Peugeot is in no hurry to pick its driver line-up for the marque's return to front-line sportscar racing in 2022, according to the motorsport boss of its parent company PSA.
Jean-Marc Finot explained that there is no need to rush because its new Le Mans Hypercar is not due to run for the first time until the end of next year ahead of its race debut over the course of the 2022 World Endurance Championship.
"There are a lot of drivers interested in this iconic Peugeot Sport programme and we are in touch with many of them," said Finot.
"I would just say that we have time because the car will not run until the end of 2021, so we will take our time to have the best team possible.
"We will chose our drivers for their performance, their team spirit and how they fit the Peugeot Sport mindset."
Finot did not respond when questioned on whether Romain Grosjean was one of those drivers after the outgoing Haas Formula 1 racer declared his interest in a Peugeot WEC seat in October.
Peugeot pushed back the first test of its LMH car from next summer as a result of the delays caused by the COVID-19 pandemic.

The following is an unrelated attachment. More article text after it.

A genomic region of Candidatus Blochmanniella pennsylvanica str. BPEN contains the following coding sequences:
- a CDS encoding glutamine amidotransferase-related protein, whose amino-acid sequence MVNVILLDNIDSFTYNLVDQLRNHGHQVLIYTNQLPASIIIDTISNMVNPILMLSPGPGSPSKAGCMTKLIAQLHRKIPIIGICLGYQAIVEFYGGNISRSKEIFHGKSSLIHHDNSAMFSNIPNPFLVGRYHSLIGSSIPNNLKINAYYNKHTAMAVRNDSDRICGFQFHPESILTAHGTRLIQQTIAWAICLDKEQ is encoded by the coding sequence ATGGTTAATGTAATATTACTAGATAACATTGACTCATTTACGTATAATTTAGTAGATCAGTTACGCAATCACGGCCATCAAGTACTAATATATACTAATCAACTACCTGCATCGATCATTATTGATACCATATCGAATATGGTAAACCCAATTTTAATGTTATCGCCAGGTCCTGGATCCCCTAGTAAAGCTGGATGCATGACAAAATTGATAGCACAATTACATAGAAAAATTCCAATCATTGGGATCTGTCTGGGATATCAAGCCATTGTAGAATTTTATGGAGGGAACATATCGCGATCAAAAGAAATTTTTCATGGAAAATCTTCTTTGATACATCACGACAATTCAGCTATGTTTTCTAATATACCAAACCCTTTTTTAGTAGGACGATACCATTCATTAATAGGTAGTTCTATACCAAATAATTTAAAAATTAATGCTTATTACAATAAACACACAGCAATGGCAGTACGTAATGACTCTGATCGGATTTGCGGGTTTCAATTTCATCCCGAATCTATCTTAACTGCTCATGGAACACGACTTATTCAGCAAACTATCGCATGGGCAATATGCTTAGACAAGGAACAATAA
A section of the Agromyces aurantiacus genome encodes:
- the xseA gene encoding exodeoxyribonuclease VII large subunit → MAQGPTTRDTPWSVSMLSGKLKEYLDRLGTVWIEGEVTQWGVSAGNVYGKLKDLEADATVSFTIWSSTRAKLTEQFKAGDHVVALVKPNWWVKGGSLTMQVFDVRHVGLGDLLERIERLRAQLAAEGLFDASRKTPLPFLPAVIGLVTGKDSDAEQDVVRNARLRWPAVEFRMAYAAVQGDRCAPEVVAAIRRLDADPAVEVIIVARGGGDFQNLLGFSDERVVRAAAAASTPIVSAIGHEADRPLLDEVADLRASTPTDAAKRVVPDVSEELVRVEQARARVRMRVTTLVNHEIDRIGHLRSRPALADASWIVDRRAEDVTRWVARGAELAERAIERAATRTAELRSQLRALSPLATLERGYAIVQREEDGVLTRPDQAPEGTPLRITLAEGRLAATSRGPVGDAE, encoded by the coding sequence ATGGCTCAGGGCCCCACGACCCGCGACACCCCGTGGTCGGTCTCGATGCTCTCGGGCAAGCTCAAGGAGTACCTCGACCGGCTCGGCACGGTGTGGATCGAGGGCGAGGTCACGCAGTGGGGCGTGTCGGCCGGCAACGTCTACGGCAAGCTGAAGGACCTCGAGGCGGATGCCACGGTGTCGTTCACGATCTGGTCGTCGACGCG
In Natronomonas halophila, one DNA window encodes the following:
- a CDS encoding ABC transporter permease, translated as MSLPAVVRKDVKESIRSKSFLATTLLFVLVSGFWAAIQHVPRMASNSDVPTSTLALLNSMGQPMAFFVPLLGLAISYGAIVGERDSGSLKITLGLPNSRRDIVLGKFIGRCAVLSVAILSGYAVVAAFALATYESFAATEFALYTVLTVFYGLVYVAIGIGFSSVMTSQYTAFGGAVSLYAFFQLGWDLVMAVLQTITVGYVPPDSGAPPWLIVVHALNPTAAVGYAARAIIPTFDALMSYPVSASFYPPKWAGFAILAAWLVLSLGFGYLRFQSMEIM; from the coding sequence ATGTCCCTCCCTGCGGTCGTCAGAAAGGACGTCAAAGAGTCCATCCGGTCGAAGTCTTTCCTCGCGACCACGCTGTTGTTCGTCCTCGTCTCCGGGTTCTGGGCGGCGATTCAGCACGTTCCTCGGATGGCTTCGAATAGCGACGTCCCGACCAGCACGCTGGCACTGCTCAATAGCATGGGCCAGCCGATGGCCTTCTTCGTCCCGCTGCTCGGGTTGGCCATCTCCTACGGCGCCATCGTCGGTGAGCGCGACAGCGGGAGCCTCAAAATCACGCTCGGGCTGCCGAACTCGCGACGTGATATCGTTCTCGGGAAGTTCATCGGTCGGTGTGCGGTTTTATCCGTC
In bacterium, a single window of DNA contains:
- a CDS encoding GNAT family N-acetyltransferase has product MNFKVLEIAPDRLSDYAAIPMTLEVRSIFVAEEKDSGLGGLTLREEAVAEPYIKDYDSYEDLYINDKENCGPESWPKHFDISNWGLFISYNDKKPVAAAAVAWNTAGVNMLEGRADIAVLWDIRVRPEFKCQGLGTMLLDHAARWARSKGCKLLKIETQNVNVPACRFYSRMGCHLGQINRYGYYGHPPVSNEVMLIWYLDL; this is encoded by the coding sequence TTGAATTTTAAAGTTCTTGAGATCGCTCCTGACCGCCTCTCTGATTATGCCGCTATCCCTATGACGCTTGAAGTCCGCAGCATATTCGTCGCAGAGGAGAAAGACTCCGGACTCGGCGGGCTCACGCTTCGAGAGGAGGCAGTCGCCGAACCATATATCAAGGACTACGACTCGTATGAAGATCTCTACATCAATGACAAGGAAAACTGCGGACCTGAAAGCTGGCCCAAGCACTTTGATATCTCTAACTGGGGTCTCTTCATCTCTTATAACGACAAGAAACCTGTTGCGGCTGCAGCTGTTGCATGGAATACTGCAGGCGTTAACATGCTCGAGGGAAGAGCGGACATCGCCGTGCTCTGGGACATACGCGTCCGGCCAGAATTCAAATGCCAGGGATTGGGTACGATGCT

The French marque insisted that it has yet to decide when the car will race the WEC over the course of 2022.
Olivier Jansonnie, director of the WEC programme at Peugeot Sport, said: "We are not close to making that decision; we are not even ready to decide internally on this.
"We have built a schedule that will allow us to test by the end of 2021 and from that point on we should know relatively quickly the level of reliability of the car.
"We don't want to take the risk of starting races before we achieve the right level of reliability."
Peugeot unveiled key technical details of the new LMH prototype on Monday, including the specification of its internal combustion engine.
Its press statement did not reveal the vee angle of the 2.6-litre twin-turbo V6 and director of powertrain development at Peugeot Sport, Francois Coudrain explained that Peugeot was not ready to communicate this.
"We don't want to give too much detail in terms of the organic design," he said.
Coudrain confirmed, however, that the powertrain will be a bespoke racing engine developed in-house at Peugeot Sport.
The engine is scheduled to run on the dyno for the first time in the spring and will then begin running in conjunction with the LMH Peugeot's electric motor generator unit on a four-wheel-drive test bench early in the summer.
The complete powertrain has been called the Peugeot Hybrid4 500kW in reference to its total power output, which equates to 680bhp.
Peugeot has yet to announce a name for the car, but hinted that it could follow the nomenclature of the Le Mans-winning 905 and 908 Group C and LMP1 prototypes.
"Starting with a nine seems to be a good idea, but we will be back at the start of 2022 to be more precise," said Finot.